If you’ve ever been depressed or been close to someone who was depressed, you don’t need us to tell you that a major casualty of the disorder is sleep. Whether out of sheer anxiety or not, the ability to train your mind into a restful state can affect those around you—even your baby.
A new study by researchers at Penn State suggests that if moms exhibit signs of depression, their babies are much more likely to experience poor sleep quality, reports MSNBC. A mother’s own anxiety about her child’s wellbeing can have major psychological effects, including sleep disturbance for her and her baby.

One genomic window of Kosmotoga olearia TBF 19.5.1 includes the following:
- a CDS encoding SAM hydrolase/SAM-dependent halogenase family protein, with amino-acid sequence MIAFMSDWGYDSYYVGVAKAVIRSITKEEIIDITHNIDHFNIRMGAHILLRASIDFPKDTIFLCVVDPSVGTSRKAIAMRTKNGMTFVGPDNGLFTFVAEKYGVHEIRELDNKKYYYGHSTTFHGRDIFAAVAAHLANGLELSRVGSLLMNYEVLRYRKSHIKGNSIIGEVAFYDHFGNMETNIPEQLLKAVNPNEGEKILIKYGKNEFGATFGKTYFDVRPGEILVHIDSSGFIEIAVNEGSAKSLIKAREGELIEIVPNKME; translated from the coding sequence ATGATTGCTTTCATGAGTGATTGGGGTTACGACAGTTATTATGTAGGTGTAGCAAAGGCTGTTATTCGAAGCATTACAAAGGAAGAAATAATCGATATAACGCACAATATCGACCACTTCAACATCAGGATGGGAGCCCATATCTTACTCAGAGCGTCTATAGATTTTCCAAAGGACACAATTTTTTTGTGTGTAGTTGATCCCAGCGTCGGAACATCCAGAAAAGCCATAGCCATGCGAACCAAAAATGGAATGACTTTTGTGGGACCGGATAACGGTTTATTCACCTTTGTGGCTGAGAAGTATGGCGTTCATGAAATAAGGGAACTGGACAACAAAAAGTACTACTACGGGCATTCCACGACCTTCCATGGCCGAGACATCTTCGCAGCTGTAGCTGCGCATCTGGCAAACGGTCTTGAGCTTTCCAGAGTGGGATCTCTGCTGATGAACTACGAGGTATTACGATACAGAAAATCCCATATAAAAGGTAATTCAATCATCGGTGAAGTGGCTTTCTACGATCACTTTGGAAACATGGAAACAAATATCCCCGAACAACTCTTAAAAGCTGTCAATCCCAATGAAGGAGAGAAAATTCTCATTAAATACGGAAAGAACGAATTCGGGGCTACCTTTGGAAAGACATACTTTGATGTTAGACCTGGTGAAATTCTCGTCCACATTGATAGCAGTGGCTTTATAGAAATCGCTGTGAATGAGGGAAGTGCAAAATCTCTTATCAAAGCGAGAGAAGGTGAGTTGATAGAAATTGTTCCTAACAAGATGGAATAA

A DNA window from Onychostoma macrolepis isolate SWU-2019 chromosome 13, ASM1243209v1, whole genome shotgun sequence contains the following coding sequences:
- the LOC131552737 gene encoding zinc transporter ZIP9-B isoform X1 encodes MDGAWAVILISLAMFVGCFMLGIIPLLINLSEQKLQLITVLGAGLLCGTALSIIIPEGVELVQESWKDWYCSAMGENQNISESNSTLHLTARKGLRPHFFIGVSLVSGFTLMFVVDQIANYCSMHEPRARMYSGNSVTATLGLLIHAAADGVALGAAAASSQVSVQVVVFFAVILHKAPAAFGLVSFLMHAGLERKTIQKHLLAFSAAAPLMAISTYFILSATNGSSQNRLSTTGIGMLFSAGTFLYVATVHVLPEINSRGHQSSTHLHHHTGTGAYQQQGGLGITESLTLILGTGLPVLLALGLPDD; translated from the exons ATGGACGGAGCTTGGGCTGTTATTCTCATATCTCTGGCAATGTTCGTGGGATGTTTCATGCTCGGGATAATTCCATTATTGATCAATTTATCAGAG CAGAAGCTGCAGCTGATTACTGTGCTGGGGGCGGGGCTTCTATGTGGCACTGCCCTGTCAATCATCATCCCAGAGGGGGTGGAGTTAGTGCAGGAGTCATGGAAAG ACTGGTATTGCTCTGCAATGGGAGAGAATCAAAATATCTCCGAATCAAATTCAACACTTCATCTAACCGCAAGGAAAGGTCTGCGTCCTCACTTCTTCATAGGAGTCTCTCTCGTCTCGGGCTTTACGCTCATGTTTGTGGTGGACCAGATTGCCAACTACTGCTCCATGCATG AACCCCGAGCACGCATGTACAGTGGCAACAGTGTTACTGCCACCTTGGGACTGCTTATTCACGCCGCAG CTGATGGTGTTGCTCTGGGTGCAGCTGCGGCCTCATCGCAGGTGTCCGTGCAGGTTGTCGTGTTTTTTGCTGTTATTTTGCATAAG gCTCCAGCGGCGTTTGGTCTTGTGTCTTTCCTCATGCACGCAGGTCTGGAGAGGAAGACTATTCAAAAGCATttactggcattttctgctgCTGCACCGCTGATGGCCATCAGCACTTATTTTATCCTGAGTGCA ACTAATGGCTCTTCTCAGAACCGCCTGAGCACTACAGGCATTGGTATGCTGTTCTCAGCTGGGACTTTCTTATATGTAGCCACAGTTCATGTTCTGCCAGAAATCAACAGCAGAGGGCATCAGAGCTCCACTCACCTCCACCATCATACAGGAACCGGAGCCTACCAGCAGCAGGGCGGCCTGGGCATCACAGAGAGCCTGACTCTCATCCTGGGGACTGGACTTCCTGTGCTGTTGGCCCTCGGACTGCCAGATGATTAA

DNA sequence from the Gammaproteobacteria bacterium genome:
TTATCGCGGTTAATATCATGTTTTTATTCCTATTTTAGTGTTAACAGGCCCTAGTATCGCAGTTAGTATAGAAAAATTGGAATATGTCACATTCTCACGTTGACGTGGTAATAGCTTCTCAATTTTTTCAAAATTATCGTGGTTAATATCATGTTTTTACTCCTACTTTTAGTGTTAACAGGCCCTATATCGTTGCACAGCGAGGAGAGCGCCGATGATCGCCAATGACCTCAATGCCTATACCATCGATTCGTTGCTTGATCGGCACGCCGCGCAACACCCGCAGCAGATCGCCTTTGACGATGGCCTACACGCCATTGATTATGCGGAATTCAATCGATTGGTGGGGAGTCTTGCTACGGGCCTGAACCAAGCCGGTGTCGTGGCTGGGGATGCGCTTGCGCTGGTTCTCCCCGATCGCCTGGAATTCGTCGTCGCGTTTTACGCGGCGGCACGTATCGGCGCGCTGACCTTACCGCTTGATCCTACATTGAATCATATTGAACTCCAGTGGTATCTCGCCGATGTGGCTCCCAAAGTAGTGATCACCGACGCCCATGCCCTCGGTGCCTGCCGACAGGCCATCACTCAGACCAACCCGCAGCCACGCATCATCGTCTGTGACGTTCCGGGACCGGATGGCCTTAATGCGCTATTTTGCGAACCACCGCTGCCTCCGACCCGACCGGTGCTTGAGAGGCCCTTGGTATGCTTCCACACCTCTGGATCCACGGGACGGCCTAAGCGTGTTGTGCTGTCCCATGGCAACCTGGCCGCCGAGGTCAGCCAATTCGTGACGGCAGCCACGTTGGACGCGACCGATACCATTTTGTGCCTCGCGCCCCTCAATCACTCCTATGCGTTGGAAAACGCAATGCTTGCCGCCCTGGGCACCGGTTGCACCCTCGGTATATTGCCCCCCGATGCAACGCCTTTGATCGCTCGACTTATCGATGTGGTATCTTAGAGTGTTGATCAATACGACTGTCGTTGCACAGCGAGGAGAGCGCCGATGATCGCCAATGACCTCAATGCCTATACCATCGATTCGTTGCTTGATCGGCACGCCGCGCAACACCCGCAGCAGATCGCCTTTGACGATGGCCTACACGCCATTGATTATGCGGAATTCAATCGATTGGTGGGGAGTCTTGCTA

Multiple reasons are cited for this trend, including moms waking their babies unnecessarily or moving them to their own beds to alleviate their own anxiety about their child’s hunger, thirst or comfort.
Think poor sleep quality isn’t that big a deal? Think again. "Sleep problems often endure beyond early childhood, and can have a negative effect on various aspects of development, including emotional, behavioral, and academic functioning," says Dr. Douglas Teti, one of the researchers involved in the study.
Did you experience symptoms of depression when your child was an infant? Did you or your baby have trouble sleeping in the postpartum months, beyond the usual?